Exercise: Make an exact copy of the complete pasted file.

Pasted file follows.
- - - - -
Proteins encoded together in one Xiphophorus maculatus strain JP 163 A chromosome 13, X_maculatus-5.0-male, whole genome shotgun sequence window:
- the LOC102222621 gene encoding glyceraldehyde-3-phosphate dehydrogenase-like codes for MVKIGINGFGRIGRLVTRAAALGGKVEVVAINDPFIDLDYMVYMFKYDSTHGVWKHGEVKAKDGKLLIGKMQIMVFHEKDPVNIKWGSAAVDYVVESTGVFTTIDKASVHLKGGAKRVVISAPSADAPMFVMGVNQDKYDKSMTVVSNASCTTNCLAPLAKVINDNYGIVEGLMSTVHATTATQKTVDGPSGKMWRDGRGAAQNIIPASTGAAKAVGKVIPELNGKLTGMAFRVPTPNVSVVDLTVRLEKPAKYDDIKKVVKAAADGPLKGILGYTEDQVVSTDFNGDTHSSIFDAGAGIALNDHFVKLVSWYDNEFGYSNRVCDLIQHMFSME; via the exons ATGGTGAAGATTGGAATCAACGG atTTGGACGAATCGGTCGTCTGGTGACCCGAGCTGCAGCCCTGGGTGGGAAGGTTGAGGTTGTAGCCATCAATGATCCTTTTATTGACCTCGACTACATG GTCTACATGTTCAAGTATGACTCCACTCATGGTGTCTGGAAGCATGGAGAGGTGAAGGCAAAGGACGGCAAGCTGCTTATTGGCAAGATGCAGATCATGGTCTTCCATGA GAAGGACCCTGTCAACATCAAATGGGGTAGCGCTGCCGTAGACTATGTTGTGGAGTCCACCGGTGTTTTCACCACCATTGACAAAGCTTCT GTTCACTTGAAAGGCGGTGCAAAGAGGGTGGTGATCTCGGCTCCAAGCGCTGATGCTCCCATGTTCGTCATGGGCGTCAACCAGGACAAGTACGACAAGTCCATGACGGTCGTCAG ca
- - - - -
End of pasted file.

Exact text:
Proteins encoded together in one Xiphophorus maculatus strain JP 163 A chromosome 13, X_maculatus-5.0-male, whole genome shotgun sequence window:
- the LOC102222621 gene encoding glyceraldehyde-3-phosphate dehydrogenase-like codes for MVKIGINGFGRIGRLVTRAAALGGKVEVVAINDPFIDLDYMVYMFKYDSTHGVWKHGEVKAKDGKLLIGKMQIMVFHEKDPVNIKWGSAAVDYVVESTGVFTTIDKASVHLKGGAKRVVISAPSADAPMFVMGVNQDKYDKSMTVVSNASCTTNCLAPLAKVINDNYGIVEGLMSTVHATTATQKTVDGPSGKMWRDGRGAAQNIIPASTGAAKAVGKVIPELNGKLTGMAFRVPTPNVSVVDLTVRLEKPAKYDDIKKVVKAAADGPLKGILGYTEDQVVSTDFNGDTHSSIFDAGAGIALNDHFVKLVSWYDNEFGYSNRVCDLIQHMFSME; via the exons ATGGTGAAGATTGGAATCAACGG atTTGGACGAATCGGTCGTCTGGTGACCCGAGCTGCAGCCCTGGGTGGGAAGGTTGAGGTTGTAGCCATCAATGATCCTTTTATTGACCTCGACTACATG GTCTACATGTTCAAGTATGACTCCACTCATGGTGTCTGGAAGCATGGAGAGGTGAAGGCAAAGGACGGCAAGCTGCTTATTGGCAAGATGCAGATCATGGTCTTCCATGA GAAGGACCCTGTCAACATCAAATGGGGTAGCGCTGCCGTAGACTATGTTGTGGAGTCCACCGGTGTTTTCACCACCATTGACAAAGCTTCT GTTCACTTGAAAGGCGGTGCAAAGAGGGTGGTGATCTCGGCTCCAAGCGCTGATGCTCCCATGTTCGTCATGGGCGTCAACCAGGACAAGTACGACAAGTCCATGACGGTCGTCAG ca